China has 1,054 metric tonnes which, with gold selling at $941/oz, is worth $35 billion compared to America's 8,133.5 metric tonnes worth $270 billion.
Dow Jones reported that gold was up during the day's trading: "The initial rise occurred on a day when the U.S. dollar weakened partly in response to comments from the People's Bank of China saying it will push for reform of the international currency system to make it more diversified and reduce over-reliance on the current reserve currencies, primarily the dollar. This particularly caught the eye of gold traders a day after a senior economic researcher in the Communist Party expressed concern about the dollar and said gold could be a better alternative.
"'The People's Bank of China's call for a new global reserve currency or super-sovereign currency will likely lead to further pressure on the dollar and gold buying,' said Mark O'Byrne, director of bullion dealer GoldCore. "
The BRIC countries have called for the creation of a new reserve currency or at least a reduced dependence on the dollar.
"China does not disclose the composition of its currency reserves, but bankers assume around 70 percent of it is held in dollar assets.
"China is the largest single holder of U.S. Treasuries, with $763.5 billion at the end of April, according to U.S. Treasury data. [ID:nTRU000389].
"Analysts say this data set understates the true number as it does not capture paper bought through dealers in London or elsewhere.
"Li said a second reason for buying more gold would be in anticipation of the yuan one day becoming a reserve currency.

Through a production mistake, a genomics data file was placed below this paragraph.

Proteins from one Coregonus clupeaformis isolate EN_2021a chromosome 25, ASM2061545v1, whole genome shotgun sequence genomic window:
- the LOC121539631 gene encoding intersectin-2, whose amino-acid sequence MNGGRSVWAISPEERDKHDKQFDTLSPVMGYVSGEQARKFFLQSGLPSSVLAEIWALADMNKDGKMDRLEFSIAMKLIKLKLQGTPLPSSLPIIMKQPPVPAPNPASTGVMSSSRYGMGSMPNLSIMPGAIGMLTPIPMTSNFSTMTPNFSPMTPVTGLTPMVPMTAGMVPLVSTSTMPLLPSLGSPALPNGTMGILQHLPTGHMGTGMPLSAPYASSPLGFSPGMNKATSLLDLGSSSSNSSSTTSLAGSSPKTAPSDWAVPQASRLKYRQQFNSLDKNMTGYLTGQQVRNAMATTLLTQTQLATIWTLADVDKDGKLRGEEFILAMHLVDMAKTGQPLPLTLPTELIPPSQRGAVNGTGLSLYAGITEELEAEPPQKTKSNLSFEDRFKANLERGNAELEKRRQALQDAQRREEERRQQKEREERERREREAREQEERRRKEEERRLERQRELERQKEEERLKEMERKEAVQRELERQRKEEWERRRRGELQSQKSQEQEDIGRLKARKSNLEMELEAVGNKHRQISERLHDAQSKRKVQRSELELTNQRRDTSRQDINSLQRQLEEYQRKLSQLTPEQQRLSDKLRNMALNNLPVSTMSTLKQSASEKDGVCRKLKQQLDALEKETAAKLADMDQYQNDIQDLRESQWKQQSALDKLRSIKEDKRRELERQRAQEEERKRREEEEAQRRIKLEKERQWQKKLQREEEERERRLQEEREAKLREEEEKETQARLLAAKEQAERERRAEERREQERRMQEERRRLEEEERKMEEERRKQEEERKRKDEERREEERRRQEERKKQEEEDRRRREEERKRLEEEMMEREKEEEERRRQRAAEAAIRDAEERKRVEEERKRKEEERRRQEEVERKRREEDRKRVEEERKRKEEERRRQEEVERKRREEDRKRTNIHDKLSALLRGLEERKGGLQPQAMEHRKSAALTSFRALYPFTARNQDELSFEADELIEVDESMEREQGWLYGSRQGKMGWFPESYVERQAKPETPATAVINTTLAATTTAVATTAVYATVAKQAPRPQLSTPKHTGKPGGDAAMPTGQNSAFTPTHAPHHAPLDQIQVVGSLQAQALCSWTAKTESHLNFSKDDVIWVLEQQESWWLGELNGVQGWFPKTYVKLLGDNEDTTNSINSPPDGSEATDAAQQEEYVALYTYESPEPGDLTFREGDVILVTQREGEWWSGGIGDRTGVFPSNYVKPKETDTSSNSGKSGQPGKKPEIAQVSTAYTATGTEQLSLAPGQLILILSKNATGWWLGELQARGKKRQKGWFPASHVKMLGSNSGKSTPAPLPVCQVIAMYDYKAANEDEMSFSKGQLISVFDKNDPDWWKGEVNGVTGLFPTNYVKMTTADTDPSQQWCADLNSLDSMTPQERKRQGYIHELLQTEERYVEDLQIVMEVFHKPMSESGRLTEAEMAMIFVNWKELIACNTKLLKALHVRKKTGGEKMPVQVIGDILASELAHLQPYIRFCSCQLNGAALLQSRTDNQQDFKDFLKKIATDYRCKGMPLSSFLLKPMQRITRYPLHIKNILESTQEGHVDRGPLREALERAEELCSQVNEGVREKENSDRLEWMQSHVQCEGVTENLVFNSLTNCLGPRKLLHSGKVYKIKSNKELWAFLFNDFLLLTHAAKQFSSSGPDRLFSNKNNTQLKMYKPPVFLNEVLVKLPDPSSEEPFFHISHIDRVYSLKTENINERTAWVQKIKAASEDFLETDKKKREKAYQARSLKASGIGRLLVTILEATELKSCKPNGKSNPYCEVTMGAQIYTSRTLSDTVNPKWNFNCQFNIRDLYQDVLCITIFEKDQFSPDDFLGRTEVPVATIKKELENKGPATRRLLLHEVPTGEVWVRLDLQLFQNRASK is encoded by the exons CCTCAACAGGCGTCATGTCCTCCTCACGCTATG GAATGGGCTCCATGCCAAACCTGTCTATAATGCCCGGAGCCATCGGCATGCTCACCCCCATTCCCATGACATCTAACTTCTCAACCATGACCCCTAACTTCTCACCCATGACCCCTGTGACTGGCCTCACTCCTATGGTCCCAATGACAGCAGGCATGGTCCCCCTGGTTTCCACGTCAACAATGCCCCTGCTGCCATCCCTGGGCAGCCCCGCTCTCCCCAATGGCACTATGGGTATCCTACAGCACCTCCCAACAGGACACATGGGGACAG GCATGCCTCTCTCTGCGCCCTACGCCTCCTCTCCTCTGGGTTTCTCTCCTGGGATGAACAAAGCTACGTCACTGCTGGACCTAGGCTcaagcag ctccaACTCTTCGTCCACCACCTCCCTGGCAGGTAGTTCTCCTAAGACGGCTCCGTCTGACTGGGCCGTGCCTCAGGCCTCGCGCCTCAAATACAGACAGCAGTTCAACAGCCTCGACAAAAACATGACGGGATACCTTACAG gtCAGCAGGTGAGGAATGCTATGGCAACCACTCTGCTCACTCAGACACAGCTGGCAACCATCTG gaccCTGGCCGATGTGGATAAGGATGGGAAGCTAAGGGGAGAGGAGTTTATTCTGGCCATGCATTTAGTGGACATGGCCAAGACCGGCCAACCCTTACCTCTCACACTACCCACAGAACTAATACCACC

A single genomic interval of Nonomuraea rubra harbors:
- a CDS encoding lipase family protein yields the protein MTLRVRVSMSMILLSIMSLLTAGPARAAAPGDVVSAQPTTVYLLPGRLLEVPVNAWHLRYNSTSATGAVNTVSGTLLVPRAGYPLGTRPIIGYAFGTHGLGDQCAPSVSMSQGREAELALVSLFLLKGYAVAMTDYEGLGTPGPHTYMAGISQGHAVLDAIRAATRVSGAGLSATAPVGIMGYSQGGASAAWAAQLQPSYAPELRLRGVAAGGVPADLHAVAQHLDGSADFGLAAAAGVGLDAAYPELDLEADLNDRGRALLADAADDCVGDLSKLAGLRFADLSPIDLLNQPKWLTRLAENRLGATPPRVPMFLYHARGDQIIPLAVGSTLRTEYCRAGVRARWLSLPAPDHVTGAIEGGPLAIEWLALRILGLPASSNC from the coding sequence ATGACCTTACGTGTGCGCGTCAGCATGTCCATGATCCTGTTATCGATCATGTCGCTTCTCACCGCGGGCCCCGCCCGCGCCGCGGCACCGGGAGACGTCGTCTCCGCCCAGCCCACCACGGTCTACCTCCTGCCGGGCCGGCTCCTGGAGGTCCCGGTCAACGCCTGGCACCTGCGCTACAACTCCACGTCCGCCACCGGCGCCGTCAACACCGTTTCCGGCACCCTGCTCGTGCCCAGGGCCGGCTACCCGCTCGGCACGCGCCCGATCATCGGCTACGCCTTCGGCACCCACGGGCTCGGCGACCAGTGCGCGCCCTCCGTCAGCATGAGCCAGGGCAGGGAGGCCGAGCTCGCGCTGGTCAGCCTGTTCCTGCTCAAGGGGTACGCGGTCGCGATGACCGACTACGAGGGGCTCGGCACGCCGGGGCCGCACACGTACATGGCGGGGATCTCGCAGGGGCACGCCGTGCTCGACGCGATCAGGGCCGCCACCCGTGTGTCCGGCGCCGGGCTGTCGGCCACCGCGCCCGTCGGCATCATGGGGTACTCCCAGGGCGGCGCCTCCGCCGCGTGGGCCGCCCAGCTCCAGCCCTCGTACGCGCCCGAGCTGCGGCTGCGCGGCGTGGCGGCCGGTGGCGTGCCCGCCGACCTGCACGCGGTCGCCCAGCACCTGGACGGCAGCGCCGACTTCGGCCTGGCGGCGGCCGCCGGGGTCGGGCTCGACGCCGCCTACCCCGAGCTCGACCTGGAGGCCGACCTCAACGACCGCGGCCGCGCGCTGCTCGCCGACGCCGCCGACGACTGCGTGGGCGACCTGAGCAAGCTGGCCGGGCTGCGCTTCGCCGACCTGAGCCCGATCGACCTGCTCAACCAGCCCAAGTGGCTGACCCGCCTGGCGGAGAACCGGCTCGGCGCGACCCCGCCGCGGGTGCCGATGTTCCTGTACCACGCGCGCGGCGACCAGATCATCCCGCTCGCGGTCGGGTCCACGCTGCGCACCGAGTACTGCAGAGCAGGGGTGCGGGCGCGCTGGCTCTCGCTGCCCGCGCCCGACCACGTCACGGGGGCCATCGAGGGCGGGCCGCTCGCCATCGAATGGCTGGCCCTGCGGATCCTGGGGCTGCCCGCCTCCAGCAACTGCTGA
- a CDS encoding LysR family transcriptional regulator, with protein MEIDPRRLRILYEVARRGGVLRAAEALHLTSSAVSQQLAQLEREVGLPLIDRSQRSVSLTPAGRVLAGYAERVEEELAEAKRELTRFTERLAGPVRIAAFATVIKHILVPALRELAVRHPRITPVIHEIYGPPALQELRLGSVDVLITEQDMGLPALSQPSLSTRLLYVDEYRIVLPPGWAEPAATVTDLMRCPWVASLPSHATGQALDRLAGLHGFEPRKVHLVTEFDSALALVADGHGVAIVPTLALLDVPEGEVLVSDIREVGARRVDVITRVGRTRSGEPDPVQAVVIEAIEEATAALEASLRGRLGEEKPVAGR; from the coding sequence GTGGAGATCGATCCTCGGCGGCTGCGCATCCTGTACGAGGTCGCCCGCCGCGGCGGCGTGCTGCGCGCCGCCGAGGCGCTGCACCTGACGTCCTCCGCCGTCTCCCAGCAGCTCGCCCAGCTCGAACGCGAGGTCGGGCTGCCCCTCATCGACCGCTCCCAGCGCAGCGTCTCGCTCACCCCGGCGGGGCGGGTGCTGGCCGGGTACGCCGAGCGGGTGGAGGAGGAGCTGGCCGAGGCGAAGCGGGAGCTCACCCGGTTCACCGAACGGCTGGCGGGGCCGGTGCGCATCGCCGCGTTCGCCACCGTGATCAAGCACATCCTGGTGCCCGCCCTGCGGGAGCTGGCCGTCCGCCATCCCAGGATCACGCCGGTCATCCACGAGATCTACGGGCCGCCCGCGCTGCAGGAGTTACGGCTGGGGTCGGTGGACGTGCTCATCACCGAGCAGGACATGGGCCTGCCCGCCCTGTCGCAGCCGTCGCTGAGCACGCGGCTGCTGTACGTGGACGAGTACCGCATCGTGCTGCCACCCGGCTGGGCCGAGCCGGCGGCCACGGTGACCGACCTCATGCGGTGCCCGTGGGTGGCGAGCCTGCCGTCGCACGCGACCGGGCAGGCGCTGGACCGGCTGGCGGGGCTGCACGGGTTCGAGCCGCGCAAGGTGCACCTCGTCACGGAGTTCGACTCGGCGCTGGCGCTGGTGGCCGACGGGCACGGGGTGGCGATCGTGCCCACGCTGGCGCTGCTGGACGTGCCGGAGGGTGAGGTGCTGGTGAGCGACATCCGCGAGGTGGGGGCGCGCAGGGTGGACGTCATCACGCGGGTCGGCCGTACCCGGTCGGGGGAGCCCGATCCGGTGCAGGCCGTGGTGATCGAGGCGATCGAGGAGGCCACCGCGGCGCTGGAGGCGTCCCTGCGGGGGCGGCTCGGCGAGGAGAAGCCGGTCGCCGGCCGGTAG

"The yuan is not convertible on the capital account, meaning it cannot be freely traded for other currencies for financial transactions that are not related to trade.
"This rules out the yuan's use as an international reserve currency, for central banks would not be able to convert it quickly if necessary.
"But, in a very preliminary step towards that goal, China is paving the way for greater use of the yuan beyond its borders.
The People's Bank of China has arranged currency swap deals with six countries since December totaling 650 billion yuan ($95 billion) so that trade and investment with China can be conducted in yuan, not dollars.
"The four currencies in the SDR, which must be convertible, are those issued by Fund members with the largest share of global trade. The weights assigned by the IMF are based on the value of exports and the amount of reserves denominated in those currencies.
"The composition of the basket is reviewed every five years. the next review is due in 2010."